According to charity Action on Addiction, around six in every 10 11-15-year-olds in England say they drink, while around 5,000 teenagers are admitted to UK hospitals for alcohol-related problems every year.
Scientists from King’s College London’s Institute of Psychiatry worked in partnership with Canadian institutions The University of Montreal and Sainte-Justine University Hospital Centre to gather information about the effectiveness of counselling on ‘high risk’ teen drinkers.
2000 ‘high risk’ young people suffering from emotional or behavioural problems were selected from 21 schools around London and monitored for two years. All volunteers were aged between 13 and 14 and had certain personality traits in common, including high levels of anxiety, low-moods and impulsivity.
11 schools provided training programmes to support 700 of these high-risk teens. School staff taught students how to manage their feelings and impulses with psychological strategies.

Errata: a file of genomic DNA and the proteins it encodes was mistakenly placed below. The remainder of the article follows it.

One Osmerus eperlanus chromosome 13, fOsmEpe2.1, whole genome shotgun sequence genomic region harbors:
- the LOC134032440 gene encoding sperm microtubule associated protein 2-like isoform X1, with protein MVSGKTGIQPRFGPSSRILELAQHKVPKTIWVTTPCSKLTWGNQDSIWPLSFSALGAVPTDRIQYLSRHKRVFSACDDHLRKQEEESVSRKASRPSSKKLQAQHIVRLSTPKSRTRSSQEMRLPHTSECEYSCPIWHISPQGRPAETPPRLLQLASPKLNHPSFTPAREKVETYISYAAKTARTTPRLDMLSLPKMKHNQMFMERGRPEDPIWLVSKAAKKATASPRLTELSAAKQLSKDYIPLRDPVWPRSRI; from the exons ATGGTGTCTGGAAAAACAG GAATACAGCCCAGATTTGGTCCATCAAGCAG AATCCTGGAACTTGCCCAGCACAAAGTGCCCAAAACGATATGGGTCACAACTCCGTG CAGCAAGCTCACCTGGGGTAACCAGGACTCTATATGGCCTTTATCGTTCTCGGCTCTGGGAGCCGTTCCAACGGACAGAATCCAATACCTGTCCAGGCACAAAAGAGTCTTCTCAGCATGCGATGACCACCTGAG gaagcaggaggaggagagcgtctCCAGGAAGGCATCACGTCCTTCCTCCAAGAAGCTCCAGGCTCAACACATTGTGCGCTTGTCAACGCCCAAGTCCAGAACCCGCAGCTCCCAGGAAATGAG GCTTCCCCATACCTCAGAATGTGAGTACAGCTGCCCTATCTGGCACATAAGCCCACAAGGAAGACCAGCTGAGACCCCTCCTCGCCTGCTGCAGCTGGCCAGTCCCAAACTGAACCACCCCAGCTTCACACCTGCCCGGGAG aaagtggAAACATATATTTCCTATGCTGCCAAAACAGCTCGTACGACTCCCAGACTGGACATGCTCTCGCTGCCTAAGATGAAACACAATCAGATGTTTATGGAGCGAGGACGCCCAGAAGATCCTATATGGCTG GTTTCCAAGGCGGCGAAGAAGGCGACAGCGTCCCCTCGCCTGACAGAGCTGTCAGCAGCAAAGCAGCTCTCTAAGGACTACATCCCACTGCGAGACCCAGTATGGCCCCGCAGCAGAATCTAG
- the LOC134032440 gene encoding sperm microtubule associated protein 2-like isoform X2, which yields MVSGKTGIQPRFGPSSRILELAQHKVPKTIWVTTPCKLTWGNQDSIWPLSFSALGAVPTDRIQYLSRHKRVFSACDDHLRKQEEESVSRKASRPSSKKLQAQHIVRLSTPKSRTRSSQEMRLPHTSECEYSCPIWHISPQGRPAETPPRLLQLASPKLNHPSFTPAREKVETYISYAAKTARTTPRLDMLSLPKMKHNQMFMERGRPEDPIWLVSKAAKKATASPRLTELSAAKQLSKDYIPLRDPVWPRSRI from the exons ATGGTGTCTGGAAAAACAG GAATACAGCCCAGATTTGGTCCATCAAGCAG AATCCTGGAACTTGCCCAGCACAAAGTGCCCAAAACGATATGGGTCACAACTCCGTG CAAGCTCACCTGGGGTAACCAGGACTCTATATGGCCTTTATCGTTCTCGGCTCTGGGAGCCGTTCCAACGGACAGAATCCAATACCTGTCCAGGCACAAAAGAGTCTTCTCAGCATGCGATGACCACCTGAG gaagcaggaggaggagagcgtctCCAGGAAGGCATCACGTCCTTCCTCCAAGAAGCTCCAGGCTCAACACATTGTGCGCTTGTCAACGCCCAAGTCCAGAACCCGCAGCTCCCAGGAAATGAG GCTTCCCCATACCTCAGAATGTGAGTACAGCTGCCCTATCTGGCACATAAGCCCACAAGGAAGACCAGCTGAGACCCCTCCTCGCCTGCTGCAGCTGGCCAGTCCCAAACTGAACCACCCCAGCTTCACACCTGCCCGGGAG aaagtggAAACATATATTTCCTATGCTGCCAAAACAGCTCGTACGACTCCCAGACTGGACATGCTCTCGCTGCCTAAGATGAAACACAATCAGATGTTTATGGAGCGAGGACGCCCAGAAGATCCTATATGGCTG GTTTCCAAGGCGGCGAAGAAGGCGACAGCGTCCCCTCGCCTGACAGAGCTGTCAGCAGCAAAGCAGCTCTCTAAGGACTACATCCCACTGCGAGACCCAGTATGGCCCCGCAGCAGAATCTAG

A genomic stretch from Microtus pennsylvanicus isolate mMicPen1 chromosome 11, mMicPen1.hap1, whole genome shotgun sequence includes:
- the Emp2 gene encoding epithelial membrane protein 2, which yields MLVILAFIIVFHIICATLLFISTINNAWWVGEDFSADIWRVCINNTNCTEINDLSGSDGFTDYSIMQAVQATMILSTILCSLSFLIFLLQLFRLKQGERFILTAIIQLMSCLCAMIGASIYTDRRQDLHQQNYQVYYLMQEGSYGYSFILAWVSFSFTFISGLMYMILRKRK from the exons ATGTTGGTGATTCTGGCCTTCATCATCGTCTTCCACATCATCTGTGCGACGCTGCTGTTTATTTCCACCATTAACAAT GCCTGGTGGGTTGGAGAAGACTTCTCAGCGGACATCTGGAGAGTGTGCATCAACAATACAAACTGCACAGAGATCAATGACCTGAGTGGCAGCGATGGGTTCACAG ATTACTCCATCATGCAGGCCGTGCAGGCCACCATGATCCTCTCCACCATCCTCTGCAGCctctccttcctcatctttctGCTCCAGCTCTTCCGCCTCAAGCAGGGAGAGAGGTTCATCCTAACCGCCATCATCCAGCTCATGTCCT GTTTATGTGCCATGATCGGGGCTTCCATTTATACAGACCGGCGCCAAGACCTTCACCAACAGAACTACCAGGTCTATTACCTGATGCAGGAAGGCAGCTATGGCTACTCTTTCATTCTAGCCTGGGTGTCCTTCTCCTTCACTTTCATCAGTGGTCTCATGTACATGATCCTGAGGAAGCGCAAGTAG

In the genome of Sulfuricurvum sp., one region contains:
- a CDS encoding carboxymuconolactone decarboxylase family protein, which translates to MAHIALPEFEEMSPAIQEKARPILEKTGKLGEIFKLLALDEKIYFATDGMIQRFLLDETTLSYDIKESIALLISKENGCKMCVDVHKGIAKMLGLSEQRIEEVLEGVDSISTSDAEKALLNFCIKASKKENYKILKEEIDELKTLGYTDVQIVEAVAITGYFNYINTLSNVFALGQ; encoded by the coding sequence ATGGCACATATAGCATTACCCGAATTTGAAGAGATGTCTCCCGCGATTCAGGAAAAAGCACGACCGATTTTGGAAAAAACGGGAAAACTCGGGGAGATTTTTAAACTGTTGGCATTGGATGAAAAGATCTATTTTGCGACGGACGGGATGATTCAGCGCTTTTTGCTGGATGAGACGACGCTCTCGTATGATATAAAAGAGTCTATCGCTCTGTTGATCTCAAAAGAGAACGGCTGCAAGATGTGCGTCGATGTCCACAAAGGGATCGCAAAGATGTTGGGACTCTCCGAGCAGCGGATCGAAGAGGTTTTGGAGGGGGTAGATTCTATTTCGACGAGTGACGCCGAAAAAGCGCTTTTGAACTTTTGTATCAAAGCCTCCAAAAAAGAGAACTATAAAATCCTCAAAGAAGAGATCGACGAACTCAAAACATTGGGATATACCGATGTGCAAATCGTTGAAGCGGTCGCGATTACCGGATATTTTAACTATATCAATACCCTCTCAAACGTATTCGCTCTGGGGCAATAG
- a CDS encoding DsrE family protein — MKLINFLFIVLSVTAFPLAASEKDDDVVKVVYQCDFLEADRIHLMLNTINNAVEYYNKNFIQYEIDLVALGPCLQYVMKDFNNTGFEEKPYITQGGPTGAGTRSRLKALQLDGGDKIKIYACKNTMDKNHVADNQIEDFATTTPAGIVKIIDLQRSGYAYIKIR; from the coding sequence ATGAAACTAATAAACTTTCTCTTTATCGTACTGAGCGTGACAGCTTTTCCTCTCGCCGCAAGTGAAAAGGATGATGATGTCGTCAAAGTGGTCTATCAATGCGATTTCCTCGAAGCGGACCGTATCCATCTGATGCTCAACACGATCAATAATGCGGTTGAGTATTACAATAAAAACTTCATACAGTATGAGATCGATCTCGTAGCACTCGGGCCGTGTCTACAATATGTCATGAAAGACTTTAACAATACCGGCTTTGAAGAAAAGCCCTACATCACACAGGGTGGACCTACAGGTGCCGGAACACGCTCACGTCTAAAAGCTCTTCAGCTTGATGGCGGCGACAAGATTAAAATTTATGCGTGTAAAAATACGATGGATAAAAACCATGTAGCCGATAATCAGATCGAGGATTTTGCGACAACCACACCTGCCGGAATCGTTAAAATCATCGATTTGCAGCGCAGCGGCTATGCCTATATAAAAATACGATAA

After two years, the researchers found that high risk teenagers who had received the counselling support programme were 29% less likely to drink than students who hadn’t received counselling, and 43% less likely to binge drink.
Patricia Conrod, who led the study, said students who attended schools that ran the programmes but did not participate in the programmes themselves, still reaped the benefits.
“This ‘herd effect’ is very important as it suggests that the benefits of mental health interventions on drinking behaviour also extend to the general population, possibly by reducing the number of drinking occasions young people are exposed to in early adolescence,” she explained.
Drinking from a young age increases the risk of health problems and can even lead to alcoholism, a problem which can spiral out into all areas of life. Some counsellors specialise in treating alcohol abuse. To find out more, please visit our page about alcoholism.
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